Actually in this matter Ireland, as it often does, discriminates against members of the Irish diaspora, despite the mumbo jumbo in the Constitution that replaced Articles 2 and 3.

    The fact is that I know of several EU countries--Spain and Italy to name two--who give citizenship based on a proven blood line that goes to the great-grandparent stage. This means that an American, or perhaps more often a South American, who can prove a direct Spanish heritage can become a Spanish citizen. That person could come and live in Ireland, but an Irish-American can't. The same goes for Argentinians of Irish ancestry--if they an establish Spanish ancestry they can live & work in Ireland, but if they have Irish ancestry they can't!

    There's also the usual question of the hypocrisy of the Irish. They want the US to continue taking Irish immigrants, yet refuse to accept US immigrants.

    And of course Poles know nothing and care less about Ireland, they're just here for the money. On the other hand, countless Irish Americans who have immersed themselves in the history, culture and language of their ancestors are treated worse by the Irish state than any Latvian or Pole who can walk straight thru Dublin Airport.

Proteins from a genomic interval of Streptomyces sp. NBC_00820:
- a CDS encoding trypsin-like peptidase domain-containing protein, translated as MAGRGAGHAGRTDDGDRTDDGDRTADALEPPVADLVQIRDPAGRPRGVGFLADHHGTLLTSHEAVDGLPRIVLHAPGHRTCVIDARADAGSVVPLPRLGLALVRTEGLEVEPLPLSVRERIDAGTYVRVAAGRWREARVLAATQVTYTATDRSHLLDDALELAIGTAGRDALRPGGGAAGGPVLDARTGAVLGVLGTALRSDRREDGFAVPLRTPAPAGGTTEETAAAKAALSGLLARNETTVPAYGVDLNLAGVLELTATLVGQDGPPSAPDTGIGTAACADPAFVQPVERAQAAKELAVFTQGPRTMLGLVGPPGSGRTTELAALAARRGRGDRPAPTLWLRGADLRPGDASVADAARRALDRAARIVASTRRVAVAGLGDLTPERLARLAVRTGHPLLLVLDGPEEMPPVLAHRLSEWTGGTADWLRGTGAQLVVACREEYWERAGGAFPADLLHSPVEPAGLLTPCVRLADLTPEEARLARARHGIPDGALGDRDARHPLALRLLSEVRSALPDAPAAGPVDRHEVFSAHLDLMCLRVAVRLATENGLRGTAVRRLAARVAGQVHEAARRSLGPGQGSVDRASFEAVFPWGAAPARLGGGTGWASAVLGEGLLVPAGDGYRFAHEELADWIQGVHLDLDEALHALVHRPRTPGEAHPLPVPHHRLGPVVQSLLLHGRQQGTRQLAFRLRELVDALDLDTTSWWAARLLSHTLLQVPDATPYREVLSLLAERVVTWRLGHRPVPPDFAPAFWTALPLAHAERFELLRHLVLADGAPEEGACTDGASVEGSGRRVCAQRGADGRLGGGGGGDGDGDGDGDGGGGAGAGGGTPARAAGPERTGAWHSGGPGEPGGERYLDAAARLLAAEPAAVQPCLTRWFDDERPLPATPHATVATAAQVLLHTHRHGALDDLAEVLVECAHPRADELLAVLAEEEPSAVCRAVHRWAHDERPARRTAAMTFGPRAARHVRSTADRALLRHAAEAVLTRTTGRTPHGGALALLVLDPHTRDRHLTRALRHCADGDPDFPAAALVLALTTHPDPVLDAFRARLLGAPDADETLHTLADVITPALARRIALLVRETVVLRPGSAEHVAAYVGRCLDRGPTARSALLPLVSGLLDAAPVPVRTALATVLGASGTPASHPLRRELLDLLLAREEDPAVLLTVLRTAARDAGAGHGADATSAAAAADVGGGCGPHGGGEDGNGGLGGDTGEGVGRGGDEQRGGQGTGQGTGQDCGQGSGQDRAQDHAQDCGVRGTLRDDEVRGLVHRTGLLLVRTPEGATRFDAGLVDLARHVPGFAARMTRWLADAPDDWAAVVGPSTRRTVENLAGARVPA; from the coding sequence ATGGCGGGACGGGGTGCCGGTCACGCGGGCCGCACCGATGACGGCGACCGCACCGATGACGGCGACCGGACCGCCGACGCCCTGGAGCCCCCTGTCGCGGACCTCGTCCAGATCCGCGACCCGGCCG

I wouldn't expect any change on this, however. Irish people look upon themselves as units of production, worker bees--they have no concept of Irishness as membership of an ancient national family.

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    Politics.ie Member Twin Towers's Avatar
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    Of course those of Irelands diaspora should have first rights to residence and citizenship if return is what they wish. You go to the front of the queue as far as i am concerned.

    Our destiny unfortunately is not decided by us in this new Ireland rather it is decided for us, by people we dont even know never mind elect.

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    Agree with the bloodline argument described above. Also agree that the Tiger has gobbled up our notion of nationhood to a large degree - the euro is more important than the shamrock now as evidence by many of the posters here.

    And for the record when I say shamrock, I mean all elements of it - the green, the orange, the history the culture, the language(s) and all that our new found friends from around Europe will bring to the mix.

    It's why I voted No in the citizenship referendum - if your born here you are Irish.
    Those who think they know it all upset those of us that do.........

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    Moderator Conor's Avatar
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    Quote Originally Posted by Twin Towers